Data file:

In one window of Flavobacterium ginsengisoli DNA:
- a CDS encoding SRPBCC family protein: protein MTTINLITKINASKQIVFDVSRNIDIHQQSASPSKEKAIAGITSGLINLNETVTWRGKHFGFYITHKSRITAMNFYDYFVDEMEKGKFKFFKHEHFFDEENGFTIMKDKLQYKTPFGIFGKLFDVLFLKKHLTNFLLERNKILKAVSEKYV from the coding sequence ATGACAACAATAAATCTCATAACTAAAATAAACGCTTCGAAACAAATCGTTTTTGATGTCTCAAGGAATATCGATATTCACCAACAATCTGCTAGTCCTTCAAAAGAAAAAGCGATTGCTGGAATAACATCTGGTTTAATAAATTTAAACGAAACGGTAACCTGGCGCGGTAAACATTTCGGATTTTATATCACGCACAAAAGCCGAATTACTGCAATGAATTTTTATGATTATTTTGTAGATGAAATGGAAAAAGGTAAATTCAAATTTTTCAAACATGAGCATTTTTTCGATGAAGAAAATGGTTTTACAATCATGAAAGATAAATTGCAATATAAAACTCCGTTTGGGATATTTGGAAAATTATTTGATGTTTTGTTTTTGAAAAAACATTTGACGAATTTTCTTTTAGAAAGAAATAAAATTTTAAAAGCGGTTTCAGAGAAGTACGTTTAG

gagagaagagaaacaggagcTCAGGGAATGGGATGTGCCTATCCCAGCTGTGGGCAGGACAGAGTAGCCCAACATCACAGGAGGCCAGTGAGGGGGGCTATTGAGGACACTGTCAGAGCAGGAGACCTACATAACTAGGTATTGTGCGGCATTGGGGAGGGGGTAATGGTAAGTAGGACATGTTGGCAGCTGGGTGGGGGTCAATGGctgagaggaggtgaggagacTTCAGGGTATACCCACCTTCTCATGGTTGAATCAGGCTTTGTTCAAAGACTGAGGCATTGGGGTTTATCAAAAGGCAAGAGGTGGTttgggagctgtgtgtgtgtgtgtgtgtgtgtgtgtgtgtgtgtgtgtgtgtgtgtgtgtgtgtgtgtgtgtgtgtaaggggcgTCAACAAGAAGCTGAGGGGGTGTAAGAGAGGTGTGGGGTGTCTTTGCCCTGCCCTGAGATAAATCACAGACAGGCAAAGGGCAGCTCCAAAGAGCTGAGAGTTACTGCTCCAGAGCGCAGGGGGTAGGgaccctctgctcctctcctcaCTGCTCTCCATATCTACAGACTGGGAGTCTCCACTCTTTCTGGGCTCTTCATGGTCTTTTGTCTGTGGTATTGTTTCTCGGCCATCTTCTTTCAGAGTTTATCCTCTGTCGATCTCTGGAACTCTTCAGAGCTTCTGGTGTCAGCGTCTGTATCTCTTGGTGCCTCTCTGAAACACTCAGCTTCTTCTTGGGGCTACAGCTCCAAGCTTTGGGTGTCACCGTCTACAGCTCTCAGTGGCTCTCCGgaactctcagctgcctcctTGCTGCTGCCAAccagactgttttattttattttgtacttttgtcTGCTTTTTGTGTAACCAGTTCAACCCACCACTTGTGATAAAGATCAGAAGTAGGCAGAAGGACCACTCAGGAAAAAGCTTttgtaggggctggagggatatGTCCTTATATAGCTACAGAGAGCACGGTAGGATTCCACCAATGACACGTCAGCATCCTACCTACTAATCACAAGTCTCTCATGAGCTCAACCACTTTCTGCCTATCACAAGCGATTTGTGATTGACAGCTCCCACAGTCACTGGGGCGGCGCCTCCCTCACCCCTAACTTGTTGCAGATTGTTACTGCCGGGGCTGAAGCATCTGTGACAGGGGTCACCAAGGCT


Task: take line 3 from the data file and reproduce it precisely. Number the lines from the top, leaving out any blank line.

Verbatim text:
gagagaagagaaacaggagcTCAGGGAATGGGATGTGCCTATCCCAGCTGTGGGCAGGACAGAGTAGCCCAACATCACAGGAGGCCAGTGAGGGGGGCTATTGAGGACACTGTCAGAGCAGGAGACCTACATAACTAGGTATTGTGCGGCATTGGGGAGGGGGTAATGGTAAGTAGGACATGTTGGCAGCTGGGTGGGGGTCAATGGctgagaggaggtgaggagacTTCAGGGTATACCCACCTTCTCATGGTTGAATCAGGCTTTGTTCAAAGACTGAGGCATTGGGGTTTATCAAAAGGCAAGAGGTGGTttgggagctgtgtgtgtgtgtgtgtgtgtgtgtgtgtgtgtgtgtgtgtgtgtgtgtgtgtgtgtgtgtgtgtgtaaggggcgTCAACAAGAAGCTGAGGGGGTGTAAGAGAGGTGTGGGGTGTCTTTGCCCTGCCCTGAGATAAATCACAGACAGGCAAAGGGCAGCTCCAAAGAGCTGAGAGTTACTGCTCCAGAGCGCAGGGGGTAGGgaccctctgctcctctcctcaCTGCTCTCCATATCTACAGACTGGGAGTCTCCACTCTTTCTGGGCTCTTCATGGTCTTTTGTCTGTGGTATTGTTTCTCGGCCATCTTCTTTCAGAGTTTATCCTCTGTCGATCTCTGGAACTCTTCAGAGCTTCTGGTGTCAGCGTCTGTATCTCTTGGTGCCTCTCTGAAACACTCAGCTTCTTCTTGGGGCTACAGCTCCAAGCTTTGGGTGTCACCGTCTACAGCTCTCAGTGGCTCTCCGgaactctcagctgcctcctTGCTGCTGCCAAccagactgttttattttattttgtacttttgtcTGCTTTTTGTGTAACCAGTTCAACCCACCACTTGTGATAAAGATCAGAAGTAGGCAGAAGGACCACTCAGGAAAAAGCTTttgtaggggctggagggatatGTCCTTATATAGCTACAGAGAGCACGGTAGGATTCCACCAATGACACGTCAGCATCCTACCTACTAATCACAAGTCTCTCATGAGCTCAACCACTTTCTGCCTATCACAAGCGATTTGTGATTGACAGCTCCCACAGTCACTGGGGCGGCGCCTCCCTCACCCCTAACTTGTTGCAGATTGTTACTGCCGGGGCTGAAGCATCTGTGACAGGGGTCACCAAGGCT